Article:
The following are excerpts from Tony Judt's book, Postwar, which relate to the economic crisis in the 70s:
"The combination of structural unemployment, rising oil import bills, inflation and declining exports led to budget deficits and payments crises all across Western Europe."
"In Keynesian thinking, budget shortfalls and payments deficits--like inflation itself--were not inherently evil. In the Thirties they had represented a plausible prescription for 'spending your way' out of recession. But in the Seventies all Western European governments already spent heavily on welfare, social services, public utilities and infrastructure investment. As the Brisitish Labout Prime Minister James Callaghan glumly explained to his colleagues, 'We used to think that you could just spend your way out of a recession...I tell you, in all candour, that that option no longer exists.'
"In the course of a generation, Western Europe had undergone a third 'industrial revolution'; the smokestack industies that had been so much a part of daily life just a few years before were on their way out...the venerable manufacturing economy of Western Europe was disappearing."
"The recession of the Seventies saw an acceleration of job losses in virtually every traditional industry."
"In the past, the social cost of economic change on this scale, and at this pace, would have been traumatic, with the predictable political consequences. Thanks to the institutions of the welfare state...protest was contained."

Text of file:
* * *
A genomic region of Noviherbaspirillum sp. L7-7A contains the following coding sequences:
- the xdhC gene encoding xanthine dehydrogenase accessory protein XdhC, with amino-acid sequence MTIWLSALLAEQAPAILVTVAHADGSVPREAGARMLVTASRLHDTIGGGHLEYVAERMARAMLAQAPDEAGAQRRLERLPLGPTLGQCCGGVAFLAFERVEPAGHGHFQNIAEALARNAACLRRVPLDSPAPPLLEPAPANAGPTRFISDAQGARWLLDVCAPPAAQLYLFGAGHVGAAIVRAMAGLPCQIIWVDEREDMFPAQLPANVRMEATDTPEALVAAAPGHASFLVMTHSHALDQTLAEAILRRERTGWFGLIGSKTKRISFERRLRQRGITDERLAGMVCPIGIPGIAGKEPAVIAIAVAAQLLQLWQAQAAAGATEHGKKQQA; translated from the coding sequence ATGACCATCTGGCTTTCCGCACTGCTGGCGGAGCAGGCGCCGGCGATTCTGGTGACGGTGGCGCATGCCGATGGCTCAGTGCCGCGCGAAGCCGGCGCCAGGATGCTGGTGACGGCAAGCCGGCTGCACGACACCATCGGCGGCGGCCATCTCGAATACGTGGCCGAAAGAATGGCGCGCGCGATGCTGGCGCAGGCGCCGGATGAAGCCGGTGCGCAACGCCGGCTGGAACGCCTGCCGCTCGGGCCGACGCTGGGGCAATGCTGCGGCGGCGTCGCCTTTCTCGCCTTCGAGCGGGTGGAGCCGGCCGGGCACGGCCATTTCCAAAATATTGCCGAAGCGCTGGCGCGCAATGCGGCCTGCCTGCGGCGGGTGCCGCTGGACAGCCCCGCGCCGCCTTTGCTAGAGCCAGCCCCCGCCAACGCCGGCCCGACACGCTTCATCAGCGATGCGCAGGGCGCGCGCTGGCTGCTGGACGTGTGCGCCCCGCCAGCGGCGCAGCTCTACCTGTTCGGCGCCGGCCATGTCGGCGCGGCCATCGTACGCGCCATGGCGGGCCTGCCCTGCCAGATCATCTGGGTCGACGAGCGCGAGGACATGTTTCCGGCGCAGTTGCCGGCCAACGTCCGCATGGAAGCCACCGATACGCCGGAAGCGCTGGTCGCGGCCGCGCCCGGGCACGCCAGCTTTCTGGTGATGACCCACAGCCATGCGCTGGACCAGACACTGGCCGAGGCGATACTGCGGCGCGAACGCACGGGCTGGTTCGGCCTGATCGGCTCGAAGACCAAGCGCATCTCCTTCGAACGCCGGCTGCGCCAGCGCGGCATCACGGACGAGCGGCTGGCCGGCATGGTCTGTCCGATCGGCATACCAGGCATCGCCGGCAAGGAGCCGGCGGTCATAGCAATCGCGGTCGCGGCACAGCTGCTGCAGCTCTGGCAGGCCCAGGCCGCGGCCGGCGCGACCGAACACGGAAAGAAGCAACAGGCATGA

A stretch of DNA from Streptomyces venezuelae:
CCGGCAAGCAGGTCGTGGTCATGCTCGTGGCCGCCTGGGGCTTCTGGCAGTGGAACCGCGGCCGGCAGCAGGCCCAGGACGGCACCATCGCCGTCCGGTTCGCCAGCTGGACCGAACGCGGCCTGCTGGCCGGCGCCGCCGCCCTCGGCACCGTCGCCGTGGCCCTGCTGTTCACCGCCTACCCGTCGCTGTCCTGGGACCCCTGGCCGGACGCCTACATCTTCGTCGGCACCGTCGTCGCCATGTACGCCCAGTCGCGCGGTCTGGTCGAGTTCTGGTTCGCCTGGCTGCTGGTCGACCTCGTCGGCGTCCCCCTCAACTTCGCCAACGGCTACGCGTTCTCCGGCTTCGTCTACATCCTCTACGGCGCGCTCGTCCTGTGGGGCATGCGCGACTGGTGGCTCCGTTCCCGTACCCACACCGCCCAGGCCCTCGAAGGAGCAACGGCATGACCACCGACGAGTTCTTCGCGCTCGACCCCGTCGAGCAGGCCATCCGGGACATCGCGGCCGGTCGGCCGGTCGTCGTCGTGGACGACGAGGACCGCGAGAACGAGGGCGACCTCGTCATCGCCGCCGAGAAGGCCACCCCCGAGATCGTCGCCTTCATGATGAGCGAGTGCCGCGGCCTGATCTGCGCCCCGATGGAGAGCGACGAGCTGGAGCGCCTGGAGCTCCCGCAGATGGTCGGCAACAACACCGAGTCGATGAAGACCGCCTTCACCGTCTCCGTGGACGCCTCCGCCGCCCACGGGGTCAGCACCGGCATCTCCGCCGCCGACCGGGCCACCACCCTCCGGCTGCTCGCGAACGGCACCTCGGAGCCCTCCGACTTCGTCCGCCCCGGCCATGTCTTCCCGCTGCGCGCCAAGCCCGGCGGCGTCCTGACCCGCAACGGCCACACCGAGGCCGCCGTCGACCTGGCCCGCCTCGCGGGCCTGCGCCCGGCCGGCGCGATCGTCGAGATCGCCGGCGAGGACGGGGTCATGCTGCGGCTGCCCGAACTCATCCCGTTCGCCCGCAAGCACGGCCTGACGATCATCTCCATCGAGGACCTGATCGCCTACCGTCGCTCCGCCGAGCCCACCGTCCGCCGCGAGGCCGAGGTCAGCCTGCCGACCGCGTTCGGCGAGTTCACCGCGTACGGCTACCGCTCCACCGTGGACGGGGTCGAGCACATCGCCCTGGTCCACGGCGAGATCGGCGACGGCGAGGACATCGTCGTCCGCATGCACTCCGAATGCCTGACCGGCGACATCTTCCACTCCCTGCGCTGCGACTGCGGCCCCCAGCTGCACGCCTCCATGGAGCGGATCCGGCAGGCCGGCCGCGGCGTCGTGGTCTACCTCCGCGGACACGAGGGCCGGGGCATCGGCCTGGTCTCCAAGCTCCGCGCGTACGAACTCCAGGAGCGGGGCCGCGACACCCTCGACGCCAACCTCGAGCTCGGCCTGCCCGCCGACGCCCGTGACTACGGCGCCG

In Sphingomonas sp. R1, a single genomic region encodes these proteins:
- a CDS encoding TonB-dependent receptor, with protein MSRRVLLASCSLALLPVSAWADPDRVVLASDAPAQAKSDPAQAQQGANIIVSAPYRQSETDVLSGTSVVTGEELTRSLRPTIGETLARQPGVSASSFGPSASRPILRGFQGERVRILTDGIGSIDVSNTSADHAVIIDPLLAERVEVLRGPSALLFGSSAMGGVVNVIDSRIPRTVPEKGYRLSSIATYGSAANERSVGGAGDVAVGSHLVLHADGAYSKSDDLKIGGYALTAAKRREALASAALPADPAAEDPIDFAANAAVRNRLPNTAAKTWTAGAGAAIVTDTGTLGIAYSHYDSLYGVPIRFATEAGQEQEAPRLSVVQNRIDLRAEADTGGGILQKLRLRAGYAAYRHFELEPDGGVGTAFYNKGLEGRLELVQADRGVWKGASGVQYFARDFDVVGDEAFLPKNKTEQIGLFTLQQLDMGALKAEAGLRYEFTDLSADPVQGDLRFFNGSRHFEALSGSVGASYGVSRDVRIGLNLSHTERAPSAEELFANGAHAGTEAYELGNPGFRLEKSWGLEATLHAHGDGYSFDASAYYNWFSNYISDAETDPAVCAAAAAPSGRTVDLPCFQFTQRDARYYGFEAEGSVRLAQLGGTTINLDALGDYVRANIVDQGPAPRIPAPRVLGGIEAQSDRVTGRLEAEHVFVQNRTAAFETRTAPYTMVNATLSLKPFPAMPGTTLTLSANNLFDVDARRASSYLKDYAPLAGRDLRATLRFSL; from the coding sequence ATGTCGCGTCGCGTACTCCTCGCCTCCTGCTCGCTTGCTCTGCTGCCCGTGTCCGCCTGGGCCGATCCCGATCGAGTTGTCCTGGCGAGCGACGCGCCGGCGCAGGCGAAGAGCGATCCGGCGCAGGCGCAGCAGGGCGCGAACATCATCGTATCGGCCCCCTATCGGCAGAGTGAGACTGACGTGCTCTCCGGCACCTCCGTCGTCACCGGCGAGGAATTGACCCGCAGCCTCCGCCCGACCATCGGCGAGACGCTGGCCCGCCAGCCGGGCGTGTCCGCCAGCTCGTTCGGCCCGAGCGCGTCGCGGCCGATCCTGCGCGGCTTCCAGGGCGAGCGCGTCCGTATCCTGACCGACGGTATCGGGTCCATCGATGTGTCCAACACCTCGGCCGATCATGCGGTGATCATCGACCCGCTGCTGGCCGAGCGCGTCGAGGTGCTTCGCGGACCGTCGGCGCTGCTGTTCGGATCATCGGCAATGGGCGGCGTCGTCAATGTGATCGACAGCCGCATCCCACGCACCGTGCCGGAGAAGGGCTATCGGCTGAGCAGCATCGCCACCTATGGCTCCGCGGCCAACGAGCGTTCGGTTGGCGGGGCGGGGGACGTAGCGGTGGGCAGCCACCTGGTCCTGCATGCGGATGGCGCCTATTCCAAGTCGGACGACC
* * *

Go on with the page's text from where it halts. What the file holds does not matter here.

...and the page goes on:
"The decline in the number of workers in old industries had shifted the balance of strength in the trade union movements to the service-sector unions...teachers and civil service unions grew in size and militancy."
"There were national variations in these responses to economic downturn. The French authoriies pursued a practice of micro-economic intervention, identifying 'national champions' by sector and favoring them with contracts, cash and guarantees...social transfers for those out of work and cash subsidies for ailing employers in private and public sector alike."
We are going through a transformation, but not the one Obama envisioned looking backwards. No we are faced with the unpleasant reality that Keynesianism doesn't work any better now than in the Seventies, and the State is our biggest obstacle to allowing new industries and a new direction to emerge.